G Clamp

In an effort to catch up to myself and sync this blog with what I’m actually doing, the next few posts will be short, bit informative, hopefully.

After finishing the drill drift, we were given the plan for the G Clamp. This piece formed a part of our first assessment, so it was fairly important.

We were using 12mm thick steel and the clamp itself is roughly 60mm squarish, so its a fairly solid piece of metal. Done right, this could be a nice object.

In addition, there were some new techniques, large radii and tight tolerances.

image

All in all, I think it went fairly well!. An awful lot of filing there…

Time and motion.

I have plenty to post here, but have had not a lot of time to post it. So, have found the WordPress App and will be using it to get things up.
Expect more activity!

Job 3 – Profile plate.

I only have one piece to show off this week, which sadly doesn’t look like much of anything, but in fact was a fairly tough exercise in patience and precision.

A perspective of the profile plate, showing the edges and faces.

A perspective view of the profile plate

The piece is called a profile plate and is very simply, a nearly square piece of 6mm thick mild steel, with various profiles cut out of it, making it look like three stair steps. Each of the stair steps is a different height and crucially,. each of the stair steps is of a different width. The tolerances for the heights was 0.25 of a millimeter and the tolerances for the width was 0.1 of a millimeter. Each face on the piece had to be flat and square.

The back 'side' of the profile plate.

Profile Plate – rear view

In addition, the piece had three holes drilled into it, two small 3mm reamed holes at each ‘corner’ of the steps and a single M6 tapped hole at a squarely positioned 10mm up and right of the bottom left edge. All measurements come from a datum point which is the left edge of the piece.

What went wrong?

It’s an old adage that a bad workman blames his tools, but I’ll explain what happened and allow you to draw your own conclusions.

In the hand fitting section, there is a single Vernier height gauge between all of the people in the section. The gauge is a lovely thing, but it is old. Just recently, when the gauge is zeroed, another look at it would occasionally show the tip of the measurement point about a millimeter above the marking out table. Only occasionally, but it was happening. I suspect that was what happened to me when I started to measure out the 3mm reamed holes, which explains why the 3mm reamed holes look as if they are off position.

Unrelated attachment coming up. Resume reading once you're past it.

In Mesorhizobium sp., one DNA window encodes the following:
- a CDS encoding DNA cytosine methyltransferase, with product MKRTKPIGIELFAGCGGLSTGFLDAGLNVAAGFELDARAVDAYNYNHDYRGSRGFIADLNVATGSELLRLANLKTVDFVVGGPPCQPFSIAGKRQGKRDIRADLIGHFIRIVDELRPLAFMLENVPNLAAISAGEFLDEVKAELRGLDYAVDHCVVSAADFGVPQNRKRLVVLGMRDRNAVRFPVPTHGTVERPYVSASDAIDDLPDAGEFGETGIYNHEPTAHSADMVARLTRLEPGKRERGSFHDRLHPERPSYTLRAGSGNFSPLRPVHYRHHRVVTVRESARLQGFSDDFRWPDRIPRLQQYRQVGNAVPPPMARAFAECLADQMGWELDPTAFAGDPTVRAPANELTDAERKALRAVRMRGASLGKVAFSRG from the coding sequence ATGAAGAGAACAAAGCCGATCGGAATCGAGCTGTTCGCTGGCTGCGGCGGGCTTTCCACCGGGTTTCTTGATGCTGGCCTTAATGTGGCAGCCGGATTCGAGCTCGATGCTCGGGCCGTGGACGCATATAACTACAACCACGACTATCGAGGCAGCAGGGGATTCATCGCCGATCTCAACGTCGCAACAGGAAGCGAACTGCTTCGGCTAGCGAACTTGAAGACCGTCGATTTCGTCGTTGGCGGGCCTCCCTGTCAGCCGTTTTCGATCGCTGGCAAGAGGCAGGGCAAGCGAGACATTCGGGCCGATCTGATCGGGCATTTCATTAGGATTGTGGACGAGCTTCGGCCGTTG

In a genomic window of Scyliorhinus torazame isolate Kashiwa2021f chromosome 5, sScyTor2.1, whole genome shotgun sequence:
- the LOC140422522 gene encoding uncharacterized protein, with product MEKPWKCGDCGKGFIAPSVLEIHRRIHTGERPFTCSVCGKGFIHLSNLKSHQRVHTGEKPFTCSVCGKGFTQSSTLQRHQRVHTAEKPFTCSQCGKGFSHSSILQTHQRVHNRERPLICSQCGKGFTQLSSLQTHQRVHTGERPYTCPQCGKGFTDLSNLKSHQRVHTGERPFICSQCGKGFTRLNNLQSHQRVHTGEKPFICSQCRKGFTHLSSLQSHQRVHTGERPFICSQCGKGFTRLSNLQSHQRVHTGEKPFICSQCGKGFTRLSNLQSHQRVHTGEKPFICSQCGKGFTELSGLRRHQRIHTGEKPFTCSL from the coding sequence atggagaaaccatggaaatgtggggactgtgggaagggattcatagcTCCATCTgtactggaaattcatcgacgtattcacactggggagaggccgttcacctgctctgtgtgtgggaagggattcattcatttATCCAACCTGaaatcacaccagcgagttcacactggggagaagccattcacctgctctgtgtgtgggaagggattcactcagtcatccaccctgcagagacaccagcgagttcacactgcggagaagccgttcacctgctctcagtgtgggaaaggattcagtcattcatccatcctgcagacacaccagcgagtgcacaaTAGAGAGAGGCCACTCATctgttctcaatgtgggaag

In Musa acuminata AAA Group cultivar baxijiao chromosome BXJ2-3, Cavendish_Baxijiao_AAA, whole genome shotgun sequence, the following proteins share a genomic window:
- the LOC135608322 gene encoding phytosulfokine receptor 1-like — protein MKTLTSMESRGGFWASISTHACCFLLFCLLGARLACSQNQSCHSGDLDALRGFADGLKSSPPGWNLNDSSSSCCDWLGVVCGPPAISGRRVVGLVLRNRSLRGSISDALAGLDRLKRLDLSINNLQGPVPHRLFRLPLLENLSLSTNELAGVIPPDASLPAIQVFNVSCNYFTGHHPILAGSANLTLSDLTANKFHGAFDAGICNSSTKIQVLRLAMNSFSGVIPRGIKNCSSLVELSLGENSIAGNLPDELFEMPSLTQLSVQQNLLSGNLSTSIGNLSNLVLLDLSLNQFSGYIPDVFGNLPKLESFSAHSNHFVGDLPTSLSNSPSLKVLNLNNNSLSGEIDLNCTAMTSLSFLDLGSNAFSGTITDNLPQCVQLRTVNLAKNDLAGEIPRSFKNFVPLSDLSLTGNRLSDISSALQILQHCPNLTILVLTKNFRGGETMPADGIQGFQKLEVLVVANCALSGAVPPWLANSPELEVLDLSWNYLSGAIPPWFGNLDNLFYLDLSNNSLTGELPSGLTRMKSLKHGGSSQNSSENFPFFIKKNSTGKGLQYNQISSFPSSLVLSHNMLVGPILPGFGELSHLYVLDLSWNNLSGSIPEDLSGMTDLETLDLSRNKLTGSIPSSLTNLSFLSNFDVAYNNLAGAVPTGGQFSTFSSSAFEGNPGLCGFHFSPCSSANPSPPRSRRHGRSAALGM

However, there is another old saying which states ‘measure twice, cut once’. There are vernier calipers aplenty in the section and I could quite easily have used them to double check the measurements – and should have, especially considering I had my suspicions about the height gauge prior to this job.

As a matter of interest, the height gauge has now been given a makeshift repair so we can use them while awaiting a new gauge to be delivered.

So, while I could blame the tools, I don’t. I should have double checked the measurement, but didn’t. My fault. It’s a good lesson.

Also, I must have had some sort of twitch while stamping my name on it. The final E wandered a bit.

The front side of the profile plate, showing where I made a mistake with the stamping.

The front of the profile plate.

In reality, I’m really pleased with this piece. I managed to get exactly on measurement or well within tolerances on all dimensions (except the 3mm holes) and learned a few very good lessons. In particular, I’ve found there is a certain zen like calm to be found in filing, which I’ll expand upon more when I’ve finished my next piece, which is a G clamp.

Till then.

 

Job 2 – Drill Drift

After the first job was finished and I’d stopped grinning like a fool, I started in on the second job, which promised to have some actual real life applications.